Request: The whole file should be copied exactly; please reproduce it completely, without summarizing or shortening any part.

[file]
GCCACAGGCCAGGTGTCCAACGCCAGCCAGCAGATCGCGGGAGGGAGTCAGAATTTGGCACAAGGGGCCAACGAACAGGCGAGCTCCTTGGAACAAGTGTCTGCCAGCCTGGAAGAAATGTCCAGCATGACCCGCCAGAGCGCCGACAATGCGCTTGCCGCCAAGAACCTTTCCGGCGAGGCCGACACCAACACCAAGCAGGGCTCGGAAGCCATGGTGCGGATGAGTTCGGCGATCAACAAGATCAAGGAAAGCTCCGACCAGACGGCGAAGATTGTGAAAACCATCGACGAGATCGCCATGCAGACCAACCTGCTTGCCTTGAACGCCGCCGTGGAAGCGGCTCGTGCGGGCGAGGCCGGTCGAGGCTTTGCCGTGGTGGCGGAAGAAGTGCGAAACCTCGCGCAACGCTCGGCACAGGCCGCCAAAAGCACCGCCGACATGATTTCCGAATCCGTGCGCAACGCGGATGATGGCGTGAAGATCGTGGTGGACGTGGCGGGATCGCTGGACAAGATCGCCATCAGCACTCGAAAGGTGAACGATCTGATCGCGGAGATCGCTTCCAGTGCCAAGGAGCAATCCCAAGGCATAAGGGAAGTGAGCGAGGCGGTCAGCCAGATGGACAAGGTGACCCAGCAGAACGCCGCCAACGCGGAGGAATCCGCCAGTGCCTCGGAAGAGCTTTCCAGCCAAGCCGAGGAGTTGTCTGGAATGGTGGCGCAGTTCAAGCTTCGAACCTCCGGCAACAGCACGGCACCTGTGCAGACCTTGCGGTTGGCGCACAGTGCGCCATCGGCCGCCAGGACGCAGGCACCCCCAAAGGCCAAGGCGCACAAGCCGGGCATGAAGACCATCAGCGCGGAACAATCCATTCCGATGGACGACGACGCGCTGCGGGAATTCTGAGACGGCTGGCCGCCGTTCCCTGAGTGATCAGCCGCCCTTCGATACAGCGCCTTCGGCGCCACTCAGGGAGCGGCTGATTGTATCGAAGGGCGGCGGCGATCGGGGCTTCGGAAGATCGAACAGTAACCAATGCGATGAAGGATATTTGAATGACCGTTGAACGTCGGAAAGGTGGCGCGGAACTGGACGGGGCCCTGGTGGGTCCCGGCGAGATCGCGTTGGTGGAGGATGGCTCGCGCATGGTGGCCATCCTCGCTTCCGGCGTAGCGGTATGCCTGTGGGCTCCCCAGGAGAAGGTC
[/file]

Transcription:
GCCACAGGCCAGGTGTCCAACGCCAGCCAGCAGATCGCGGGAGGGAGTCAGAATTTGGCACAAGGGGCCAACGAACAGGCGAGCTCCTTGGAACAAGTGTCTGCCAGCCTGGAAGAAATGTCCAGCATGACCCGCCAGAGCGCCGACAATGCGCTTGCCGCCAAGAACCTTTCCGGCGAGGCCGACACCAACACCAAGCAGGGCTCGGAAGCCATGGTGCGGATGAGTTCGGCGATCAACAAGATCAAGGAAAGCTCCGACCAGACGGCGAAGATTGTGAAAACCATCGACGAGATCGCCATGCAGACCAACCTGCTTGCCTTGAACGCCGCCGTGGAAGCGGCTCGTGCGGGCGAGGCCGGTCGAGGCTTTGCCGTGGTGGCGGAAGAAGTGCGAAACCTCGCGCAACGCTCGGCACAGGCCGCCAAAAGCACCGCCGACATGATTTCCGAATCCGTGCGCAACGCGGATGATGGCGTGAAGATCGTGGTGGACGTGGCGGGATCGCTGGACAAGATCGCCATCAGCACTCGAAAGGTGAACGATCTGATCGCGGAGATCGCTTCCAGTGCCAAGGAGCAATCCCAAGGCATAAGGGAAGTGAGCGAGGCGGTCAGCCAGATGGACAAGGTGACCCAGCAGAACGCCGCCAACGCGGAGGAATCCGCCAGTGCCTCGGAAGAGCTTTCCAGCCAAGCCGAGGAGTTGTCTGGAATGGTGGCGCAGTTCAAGCTTCGAACCTCCGGCAACAGCACGGCACCTGTGCAGACCTTGCGGTTGGCGCACAGTGCGCCATCGGCCGCCAGGACGCAGGCACCCCCAAAGGCCAAGGCGCACAAGCCGGGCATGAAGACCATCAGCGCGGAACAATCCATTCCGATGGACGACGACGCGCTGCGGGAATTCTGAGACGGCTGGCCGCCGTTCCCTGAGTGATCAGCCGCCCTTCGATACAGCGCCTTCGGCGCCACTCAGGGAGCGGCTGATTGTATCGAAGGGCGGCGGCGATCGGGGCTTCGGAAGATCGAACAGTAACCAATGCGATGAAGGATATTTGAATGACCGTTGAACGTCGGAAAGGTGGCGCGGAACTGGACGGGGCCCTGGTGGGTCCCGGCGAGATCGCGTTGGTGGAGGATGGCTCGCGCATGGTGGCCATCCTCGCTTCCGGCGTAGCGGTATGCCTGTGGGCTCCCCAGGAGAAGGTC